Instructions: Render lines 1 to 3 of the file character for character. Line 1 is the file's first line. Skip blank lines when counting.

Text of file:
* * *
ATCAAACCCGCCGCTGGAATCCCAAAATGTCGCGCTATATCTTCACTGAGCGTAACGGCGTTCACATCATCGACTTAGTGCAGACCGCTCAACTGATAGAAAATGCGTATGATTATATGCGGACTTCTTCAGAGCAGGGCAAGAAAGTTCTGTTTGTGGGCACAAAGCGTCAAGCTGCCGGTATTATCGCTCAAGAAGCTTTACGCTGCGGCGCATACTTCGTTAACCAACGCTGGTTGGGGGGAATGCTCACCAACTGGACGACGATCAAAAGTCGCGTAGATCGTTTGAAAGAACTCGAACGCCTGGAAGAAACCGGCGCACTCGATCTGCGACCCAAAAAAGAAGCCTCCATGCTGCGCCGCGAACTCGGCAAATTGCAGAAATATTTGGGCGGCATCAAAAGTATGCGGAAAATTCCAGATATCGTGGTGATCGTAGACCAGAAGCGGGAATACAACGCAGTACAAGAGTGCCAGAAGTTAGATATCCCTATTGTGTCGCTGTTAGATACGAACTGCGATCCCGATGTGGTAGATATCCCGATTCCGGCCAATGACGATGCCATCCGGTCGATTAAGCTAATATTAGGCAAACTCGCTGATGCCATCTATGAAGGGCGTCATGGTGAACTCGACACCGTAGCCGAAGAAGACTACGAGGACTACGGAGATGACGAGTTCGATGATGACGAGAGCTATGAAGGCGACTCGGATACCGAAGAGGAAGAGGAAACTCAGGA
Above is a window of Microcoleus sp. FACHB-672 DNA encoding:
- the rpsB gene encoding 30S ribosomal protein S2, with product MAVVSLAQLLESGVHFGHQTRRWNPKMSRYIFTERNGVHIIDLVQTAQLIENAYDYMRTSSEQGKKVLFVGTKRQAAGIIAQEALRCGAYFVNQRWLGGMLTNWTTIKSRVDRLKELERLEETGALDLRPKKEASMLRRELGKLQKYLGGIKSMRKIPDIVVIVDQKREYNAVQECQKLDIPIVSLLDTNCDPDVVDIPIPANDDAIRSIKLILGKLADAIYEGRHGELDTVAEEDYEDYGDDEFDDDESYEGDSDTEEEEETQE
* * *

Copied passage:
ATCAAACCCGCCGCTGGAATCCCAAAATGTCGCGCTATATCTTCACTGAGCGTAACGGCGTTCACATCATCGACTTAGTGCAGACCGCTCAACTGATAGAAAATGCGTATGATTATATGCGGACTTCTTCAGAGCAGGGCAAGAAAGTTCTGTTTGTGGGCACAAAGCGTCAAGCTGCCGGTATTATCGCTCAAGAAGCTTTACGCTGCGGCGCATACTTCGTTAACCAACGCTGGTTGGGGGGAATGCTCACCAACTGGACGACGATCAAAAGTCGCGTAGATCGTTTGAAAGAACTCGAACGCCTGGAAGAAACCGGCGCACTCGATCTGCGACCCAAAAAAGAAGCCTCCATGCTGCGCCGCGAACTCGGCAAATTGCAGAAATATTTGGGCGGCATCAAAAGTATGCGGAAAATTCCAGATATCGTGGTGATCGTAGACCAGAAGCGGGAATACAACGCAGTACAAGAGTGCCAGAAGTTAGATATCCCTATTGTGTCGCTGTTAGATACGAACTGCGATCCCGATGTGGTAGATATCCCGATTCCGGCCAATGACGATGCCATCCGGTCGATTAAGCTAATATTAGGCAAACTCGCTGATGCCATCTATGAAGGGCGTCATGGTGAACTCGACACCGTAGCCGAAGAAGACTACGAGGACTACGGAGATGACGAGTTCGATGATGACGAGAGCTATGAAGGCGACTCGGATACCGAAGAGGAAGAGGAAACTCAGGA
Above is a window of Microcoleus sp. FACHB-672 DNA encoding:
- the rpsB gene encoding 30S ribosomal protein S2, with product MAVVSLAQLLESGVHFGHQTRRWNPKMSRYIFTERNGVHIIDLVQTAQLIENAYDYMRTSSEQGKKVLFVGTKRQAAGIIAQEALRCGAYFVNQRWLGGMLTNWTTIKSRVDRLKELERLEETGALDLRPKKEASMLRRELGKLQKYLGGIKSMRKIPDIVVIVDQKREYNAVQECQKLDIPIVSLLDTNCDPDVVDIPIPANDDAIRSIKLILGKLADAIYEGRHGELDTVAEEDYEDYGDDEFDDDESYEGDSDTEEEEETQE